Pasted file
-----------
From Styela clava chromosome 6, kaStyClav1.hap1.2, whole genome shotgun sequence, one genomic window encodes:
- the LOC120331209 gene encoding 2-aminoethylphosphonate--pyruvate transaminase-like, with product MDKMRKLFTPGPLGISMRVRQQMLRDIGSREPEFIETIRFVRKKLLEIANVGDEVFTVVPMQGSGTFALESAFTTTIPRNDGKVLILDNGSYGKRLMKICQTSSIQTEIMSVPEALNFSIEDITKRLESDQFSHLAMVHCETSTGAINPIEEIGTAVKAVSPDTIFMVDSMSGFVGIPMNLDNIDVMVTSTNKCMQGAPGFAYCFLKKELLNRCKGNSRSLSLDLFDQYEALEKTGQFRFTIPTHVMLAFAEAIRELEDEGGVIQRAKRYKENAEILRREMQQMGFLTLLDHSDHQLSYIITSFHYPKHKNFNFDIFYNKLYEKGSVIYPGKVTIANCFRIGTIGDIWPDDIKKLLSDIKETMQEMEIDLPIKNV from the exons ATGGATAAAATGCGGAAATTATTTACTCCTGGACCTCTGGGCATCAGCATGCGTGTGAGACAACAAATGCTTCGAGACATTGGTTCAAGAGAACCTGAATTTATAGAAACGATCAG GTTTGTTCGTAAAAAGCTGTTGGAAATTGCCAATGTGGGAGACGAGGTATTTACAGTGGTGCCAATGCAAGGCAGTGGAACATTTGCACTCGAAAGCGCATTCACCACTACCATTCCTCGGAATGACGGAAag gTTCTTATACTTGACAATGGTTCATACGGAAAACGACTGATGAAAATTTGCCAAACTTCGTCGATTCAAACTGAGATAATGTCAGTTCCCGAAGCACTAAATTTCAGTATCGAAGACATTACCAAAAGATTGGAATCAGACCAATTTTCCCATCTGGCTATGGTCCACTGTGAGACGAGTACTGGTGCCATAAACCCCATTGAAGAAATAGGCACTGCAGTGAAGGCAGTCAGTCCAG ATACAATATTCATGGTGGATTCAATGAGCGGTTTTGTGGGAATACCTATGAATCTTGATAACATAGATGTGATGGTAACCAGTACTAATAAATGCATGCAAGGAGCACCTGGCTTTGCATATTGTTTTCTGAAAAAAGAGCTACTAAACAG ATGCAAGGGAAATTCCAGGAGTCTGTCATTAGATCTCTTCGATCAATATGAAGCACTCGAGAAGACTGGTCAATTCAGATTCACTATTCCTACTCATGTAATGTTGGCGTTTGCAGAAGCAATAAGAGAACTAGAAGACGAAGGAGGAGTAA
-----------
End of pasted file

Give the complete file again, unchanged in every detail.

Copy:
From Styela clava chromosome 6, kaStyClav1.hap1.2, whole genome shotgun sequence, one genomic window encodes:
- the LOC120331209 gene encoding 2-aminoethylphosphonate--pyruvate transaminase-like, with product MDKMRKLFTPGPLGISMRVRQQMLRDIGSREPEFIETIRFVRKKLLEIANVGDEVFTVVPMQGSGTFALESAFTTTIPRNDGKVLILDNGSYGKRLMKICQTSSIQTEIMSVPEALNFSIEDITKRLESDQFSHLAMVHCETSTGAINPIEEIGTAVKAVSPDTIFMVDSMSGFVGIPMNLDNIDVMVTSTNKCMQGAPGFAYCFLKKELLNRCKGNSRSLSLDLFDQYEALEKTGQFRFTIPTHVMLAFAEAIRELEDEGGVIQRAKRYKENAEILRREMQQMGFLTLLDHSDHQLSYIITSFHYPKHKNFNFDIFYNKLYEKGSVIYPGKVTIANCFRIGTIGDIWPDDIKKLLSDIKETMQEMEIDLPIKNV from the exons ATGGATAAAATGCGGAAATTATTTACTCCTGGACCTCTGGGCATCAGCATGCGTGTGAGACAACAAATGCTTCGAGACATTGGTTCAAGAGAACCTGAATTTATAGAAACGATCAG GTTTGTTCGTAAAAAGCTGTTGGAAATTGCCAATGTGGGAGACGAGGTATTTACAGTGGTGCCAATGCAAGGCAGTGGAACATTTGCACTCGAAAGCGCATTCACCACTACCATTCCTCGGAATGACGGAAag gTTCTTATACTTGACAATGGTTCATACGGAAAACGACTGATGAAAATTTGCCAAACTTCGTCGATTCAAACTGAGATAATGTCAGTTCCCGAAGCACTAAATTTCAGTATCGAAGACATTACCAAAAGATTGGAATCAGACCAATTTTCCCATCTGGCTATGGTCCACTGTGAGACGAGTACTGGTGCCATAAACCCCATTGAAGAAATAGGCACTGCAGTGAAGGCAGTCAGTCCAG ATACAATATTCATGGTGGATTCAATGAGCGGTTTTGTGGGAATACCTATGAATCTTGATAACATAGATGTGATGGTAACCAGTACTAATAAATGCATGCAAGGAGCACCTGGCTTTGCATATTGTTTTCTGAAAAAAGAGCTACTAAACAG ATGCAAGGGAAATTCCAGGAGTCTGTCATTAGATCTCTTCGATCAATATGAAGCACTCGAGAAGACTGGTCAATTCAGATTCACTATTCCTACTCATGTAATGTTGGCGTTTGCAGAAGCAATAAGAGAACTAGAAGACGAAGGAGGAGTAA